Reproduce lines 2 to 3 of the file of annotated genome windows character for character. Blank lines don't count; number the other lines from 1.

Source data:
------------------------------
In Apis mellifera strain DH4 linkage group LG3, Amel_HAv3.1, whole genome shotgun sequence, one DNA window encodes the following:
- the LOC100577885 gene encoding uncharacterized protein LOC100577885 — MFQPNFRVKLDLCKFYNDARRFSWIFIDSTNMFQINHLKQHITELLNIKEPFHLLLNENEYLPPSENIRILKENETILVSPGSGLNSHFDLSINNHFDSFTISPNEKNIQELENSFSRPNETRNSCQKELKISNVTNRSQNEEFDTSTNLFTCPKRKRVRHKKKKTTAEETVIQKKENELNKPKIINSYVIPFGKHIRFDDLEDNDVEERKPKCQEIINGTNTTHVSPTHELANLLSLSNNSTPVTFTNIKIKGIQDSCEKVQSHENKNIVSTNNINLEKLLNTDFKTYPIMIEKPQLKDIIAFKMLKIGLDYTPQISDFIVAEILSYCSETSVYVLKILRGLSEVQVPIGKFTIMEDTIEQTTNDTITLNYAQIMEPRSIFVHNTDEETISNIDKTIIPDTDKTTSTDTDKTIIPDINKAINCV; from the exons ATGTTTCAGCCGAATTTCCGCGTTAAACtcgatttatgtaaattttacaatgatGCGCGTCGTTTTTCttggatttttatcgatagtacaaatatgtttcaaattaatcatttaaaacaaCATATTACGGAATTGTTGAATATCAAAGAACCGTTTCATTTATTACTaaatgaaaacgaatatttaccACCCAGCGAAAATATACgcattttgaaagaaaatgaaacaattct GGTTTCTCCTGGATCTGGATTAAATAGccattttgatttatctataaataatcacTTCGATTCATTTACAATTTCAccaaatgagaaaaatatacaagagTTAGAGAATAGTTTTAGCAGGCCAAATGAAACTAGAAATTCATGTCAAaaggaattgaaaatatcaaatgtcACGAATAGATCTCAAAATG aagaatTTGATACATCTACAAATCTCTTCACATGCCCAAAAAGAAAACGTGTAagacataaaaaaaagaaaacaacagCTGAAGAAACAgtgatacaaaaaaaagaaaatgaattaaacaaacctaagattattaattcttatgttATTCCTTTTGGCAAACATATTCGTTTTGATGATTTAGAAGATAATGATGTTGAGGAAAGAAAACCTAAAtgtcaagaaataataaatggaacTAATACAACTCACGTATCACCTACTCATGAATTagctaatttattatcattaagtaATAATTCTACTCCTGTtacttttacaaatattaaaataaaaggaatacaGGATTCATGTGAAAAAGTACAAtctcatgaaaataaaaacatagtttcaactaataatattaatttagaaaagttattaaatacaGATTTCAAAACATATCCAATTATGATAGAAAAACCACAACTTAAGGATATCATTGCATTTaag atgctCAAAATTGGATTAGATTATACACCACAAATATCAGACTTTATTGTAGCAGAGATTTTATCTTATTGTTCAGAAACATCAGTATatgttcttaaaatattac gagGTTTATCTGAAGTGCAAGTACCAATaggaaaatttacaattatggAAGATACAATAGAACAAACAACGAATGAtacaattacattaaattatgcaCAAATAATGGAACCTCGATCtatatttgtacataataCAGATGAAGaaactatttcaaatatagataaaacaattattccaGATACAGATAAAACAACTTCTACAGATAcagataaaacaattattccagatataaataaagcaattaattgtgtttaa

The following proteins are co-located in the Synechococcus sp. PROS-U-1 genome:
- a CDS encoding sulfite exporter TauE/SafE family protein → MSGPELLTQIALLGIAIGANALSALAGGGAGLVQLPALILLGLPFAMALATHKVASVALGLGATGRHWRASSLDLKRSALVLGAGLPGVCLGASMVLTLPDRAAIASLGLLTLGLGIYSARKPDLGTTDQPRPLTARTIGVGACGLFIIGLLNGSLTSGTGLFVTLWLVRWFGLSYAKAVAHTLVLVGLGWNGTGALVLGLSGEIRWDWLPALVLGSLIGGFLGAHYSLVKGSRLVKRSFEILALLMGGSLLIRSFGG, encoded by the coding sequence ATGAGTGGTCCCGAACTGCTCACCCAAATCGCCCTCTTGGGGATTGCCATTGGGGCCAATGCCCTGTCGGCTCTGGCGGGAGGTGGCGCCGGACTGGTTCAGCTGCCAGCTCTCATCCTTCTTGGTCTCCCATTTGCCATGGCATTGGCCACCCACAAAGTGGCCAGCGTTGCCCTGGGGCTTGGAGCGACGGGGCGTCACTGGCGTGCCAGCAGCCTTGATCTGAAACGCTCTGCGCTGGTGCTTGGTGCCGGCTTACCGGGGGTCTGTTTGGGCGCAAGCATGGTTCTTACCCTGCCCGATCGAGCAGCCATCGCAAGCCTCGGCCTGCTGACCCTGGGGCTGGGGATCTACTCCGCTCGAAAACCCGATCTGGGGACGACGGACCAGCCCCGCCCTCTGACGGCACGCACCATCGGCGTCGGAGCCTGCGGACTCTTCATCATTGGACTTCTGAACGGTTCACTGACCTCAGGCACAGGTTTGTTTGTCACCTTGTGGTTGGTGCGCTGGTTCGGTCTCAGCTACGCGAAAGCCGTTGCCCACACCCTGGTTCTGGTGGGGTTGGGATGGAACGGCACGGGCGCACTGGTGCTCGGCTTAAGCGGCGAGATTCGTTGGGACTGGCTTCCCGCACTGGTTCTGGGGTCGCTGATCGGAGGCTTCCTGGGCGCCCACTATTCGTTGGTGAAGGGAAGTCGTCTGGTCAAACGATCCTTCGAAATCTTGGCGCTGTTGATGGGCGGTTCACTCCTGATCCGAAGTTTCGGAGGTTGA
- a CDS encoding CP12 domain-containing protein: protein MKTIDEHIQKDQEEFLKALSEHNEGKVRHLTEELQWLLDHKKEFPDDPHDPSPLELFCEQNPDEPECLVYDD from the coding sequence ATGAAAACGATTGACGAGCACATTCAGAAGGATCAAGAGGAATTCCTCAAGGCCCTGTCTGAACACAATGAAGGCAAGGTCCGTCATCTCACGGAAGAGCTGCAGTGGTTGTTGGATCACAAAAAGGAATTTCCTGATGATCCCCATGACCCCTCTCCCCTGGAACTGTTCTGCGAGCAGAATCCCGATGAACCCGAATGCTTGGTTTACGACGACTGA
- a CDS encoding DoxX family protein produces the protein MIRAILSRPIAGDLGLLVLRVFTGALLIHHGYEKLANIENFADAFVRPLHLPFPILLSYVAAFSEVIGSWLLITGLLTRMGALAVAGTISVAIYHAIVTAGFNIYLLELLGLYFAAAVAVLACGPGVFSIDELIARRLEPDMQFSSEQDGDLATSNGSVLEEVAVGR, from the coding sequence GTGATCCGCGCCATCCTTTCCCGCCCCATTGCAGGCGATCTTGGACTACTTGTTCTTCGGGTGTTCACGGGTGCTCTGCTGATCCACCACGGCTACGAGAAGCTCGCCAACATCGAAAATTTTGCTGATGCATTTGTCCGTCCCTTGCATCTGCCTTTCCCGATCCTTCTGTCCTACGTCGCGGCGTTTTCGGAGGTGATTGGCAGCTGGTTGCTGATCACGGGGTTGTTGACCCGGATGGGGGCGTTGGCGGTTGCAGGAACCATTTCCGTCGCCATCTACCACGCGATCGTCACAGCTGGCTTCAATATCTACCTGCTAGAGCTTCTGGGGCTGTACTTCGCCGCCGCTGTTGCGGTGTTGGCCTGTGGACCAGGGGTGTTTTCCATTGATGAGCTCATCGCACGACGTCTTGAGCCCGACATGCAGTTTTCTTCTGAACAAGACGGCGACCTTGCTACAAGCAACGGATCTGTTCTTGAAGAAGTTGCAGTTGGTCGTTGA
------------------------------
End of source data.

- the LOC100577885 gene encoding uncharacterized protein LOC100577885 — MFQPNFRVKLDLCKFYNDARRFSWIFIDSTNMFQINHLKQHITELLNIKEPFHLLLNENEYLPPSENIRILKENETILVSPGSGLNSHFDLSINNHFDSFTISPNEKNIQELENSFSRPNETRNSCQKELKISNVTNRSQNEEFDTSTNLFTCPKRKRVRHKKKKTTAEETVIQKKENELNKPKIINSYVIPFGKHIRFDDLEDNDVEERKPKCQEIINGTNTTHVSPTHELANLLSLSNNSTPVTFTNIKIKGIQDSCEKVQSHENKNIVSTNNINLEKLLNTDFKTYPIMIEKPQLKDIIAFKMLKIGLDYTPQISDFIVAEILSYCSETSVYVLKILRGLSEVQVPIGKFTIMEDTIEQTTNDTITLNYAQIMEPRSIFVHNTDEETISNIDKTIIPDTDKTTSTDTDKTIIPDINKAINCV; from the exons ATGTTTCAGCCGAATTTCCGCGTTAAACtcgatttatgtaaattttacaatgatGCGCGTCGTTTTTCttggatttttatcgatagtacaaatatgtttcaaattaatcatttaaaacaaCATATTACGGAATTGTTGAATATCAAAGAACCGTTTCATTTATTACTaaatgaaaacgaatatttaccACCCAGCGAAAATATACgcattttgaaagaaaatgaaacaattct GGTTTCTCCTGGATCTGGATTAAATAGccattttgatttatctataaataatcacTTCGATTCATTTACAATTTCAccaaatgagaaaaatatacaagagTTAGAGAATAGTTTTAGCAGGCCAAATGAAACTAGAAATTCATGTCAAaaggaattgaaaatatcaaatgtcACGAATAGATCTCAAAATG aagaatTTGATACATCTACAAATCTCTTCACATGCCCAAAAAGAAAACGTGTAagacataaaaaaaagaaaacaacagCTGAAGAAACAgtgatacaaaaaaaagaaaatgaattaaacaaacctaagattattaattcttatgttATTCCTTTTGGCAAACATATTCGTTTTGATGATTTAGAAGATAATGATGTTGAGGAAAGAAAACCTAAAtgtcaagaaataataaatggaacTAATACAACTCACGTATCACCTACTCATGAATTagctaatttattatcattaagtaATAATTCTACTCCTGTtacttttacaaatattaaaataaaaggaatacaGGATTCATGTGAAAAAGTACAAtctcatgaaaataaaaacatagtttcaactaataatattaatttagaaaagttattaaatacaGATTTCAAAACATATCCAATTATGATAGAAAAACCACAACTTAAGGATATCATTGCATTTaag atgctCAAAATTGGATTAGATTATACACCACAAATATCAGACTTTATTGTAGCAGAGATTTTATCTTATTGTTCAGAAACATCAGTATatgttcttaaaatattac gagGTTTATCTGAAGTGCAAGTACCAATaggaaaatttacaattatggAAGATACAATAGAACAAACAACGAATGAtacaattacattaaattatgcaCAAATAATGGAACCTCGATCtatatttgtacataataCAGATGAAGaaactatttcaaatatagataaaacaattattccaGATACAGATAAAACAACTTCTACAGATAcagataaaacaattattccagatataaataaagcaattaattgtgtttaa

The following proteins are co-located in the Synechococcus sp. PROS-U-1 genome: